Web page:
According to the Money Charity, on average new graduates in England will owe at least £41,000 on finishing their studies, tripling since 2003. This stands at a third of the average outstanding mortgage debt.
The steep incline in student debt has accumulated from the £9,000 tuition fees, the increase in maintenance loans, and the planned cut back of maintenance grants.
The fear of each student is that normalising large quantities of debt right at the start of people’s financial independence risks setting them up to fail… (which) may affect later borrowing such as loans and mortgages.
Although this seems a rational concern to most, the government says the student loans system is fair and sustainable and that higher education boosts employability and earnings.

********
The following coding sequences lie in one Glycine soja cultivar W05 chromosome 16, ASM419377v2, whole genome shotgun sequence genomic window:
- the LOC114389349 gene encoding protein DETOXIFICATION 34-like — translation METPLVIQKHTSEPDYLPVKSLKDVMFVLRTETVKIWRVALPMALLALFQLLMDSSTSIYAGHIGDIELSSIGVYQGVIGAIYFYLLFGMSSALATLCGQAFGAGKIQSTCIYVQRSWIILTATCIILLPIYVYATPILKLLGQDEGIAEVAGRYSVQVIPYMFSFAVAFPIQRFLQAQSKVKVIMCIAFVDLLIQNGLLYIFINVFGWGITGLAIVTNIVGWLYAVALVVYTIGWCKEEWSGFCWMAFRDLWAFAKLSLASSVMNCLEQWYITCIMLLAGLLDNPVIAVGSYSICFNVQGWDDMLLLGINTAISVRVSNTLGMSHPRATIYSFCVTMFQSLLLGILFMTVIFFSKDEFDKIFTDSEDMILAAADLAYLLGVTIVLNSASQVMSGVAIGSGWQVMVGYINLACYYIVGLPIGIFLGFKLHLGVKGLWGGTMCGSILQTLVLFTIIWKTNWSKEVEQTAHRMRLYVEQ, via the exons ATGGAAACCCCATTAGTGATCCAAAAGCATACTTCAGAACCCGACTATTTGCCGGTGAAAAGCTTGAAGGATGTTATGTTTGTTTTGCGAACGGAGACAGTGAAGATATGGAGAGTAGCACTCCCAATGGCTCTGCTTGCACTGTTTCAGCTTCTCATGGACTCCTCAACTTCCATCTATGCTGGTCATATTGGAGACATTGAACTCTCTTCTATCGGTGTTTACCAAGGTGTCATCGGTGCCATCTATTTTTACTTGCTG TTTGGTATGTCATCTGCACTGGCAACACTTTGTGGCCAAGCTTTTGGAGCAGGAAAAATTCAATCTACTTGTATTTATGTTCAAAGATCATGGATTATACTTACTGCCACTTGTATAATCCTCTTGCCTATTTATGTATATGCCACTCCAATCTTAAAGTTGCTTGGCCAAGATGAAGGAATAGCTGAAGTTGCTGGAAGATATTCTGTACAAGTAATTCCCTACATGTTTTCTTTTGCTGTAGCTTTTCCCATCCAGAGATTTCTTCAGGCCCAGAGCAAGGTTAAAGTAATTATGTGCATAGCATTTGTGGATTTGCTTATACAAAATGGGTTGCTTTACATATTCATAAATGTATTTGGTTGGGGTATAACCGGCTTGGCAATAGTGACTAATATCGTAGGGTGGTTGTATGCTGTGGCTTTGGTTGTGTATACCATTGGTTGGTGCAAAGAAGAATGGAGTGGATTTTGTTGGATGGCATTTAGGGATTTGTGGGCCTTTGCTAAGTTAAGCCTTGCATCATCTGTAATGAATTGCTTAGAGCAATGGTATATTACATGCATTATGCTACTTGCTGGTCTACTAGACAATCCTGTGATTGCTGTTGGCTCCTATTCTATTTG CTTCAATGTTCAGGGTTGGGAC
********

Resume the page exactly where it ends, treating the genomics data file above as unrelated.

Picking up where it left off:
But is it worth the risk?
Surveys show that the number of jobs available for new graduates has dropped by 8% in a year, contrary to a 2015 survey showing a 13.2% increase in vacancies for graduates compared with the year before.
Figures show that the construction and engineering industries have seen two of the highest drops in graduate vacancies. Engineering vacancies for graduates were down 14% from 2,106 in 2015 to 1,820 whilst construction vacancies were down 11% from last year.
So far this year there has been a 13% rise in apprenticeships on last year, as the composition of the market is changing as employers invest more in school leaver programs and apprenticeships. Despite this investment the combined number of vacancies for graduate jobs and apprenticeships is still falling short from the previous year by 3%, showing more still needs to be done for the hope of the younger generation.
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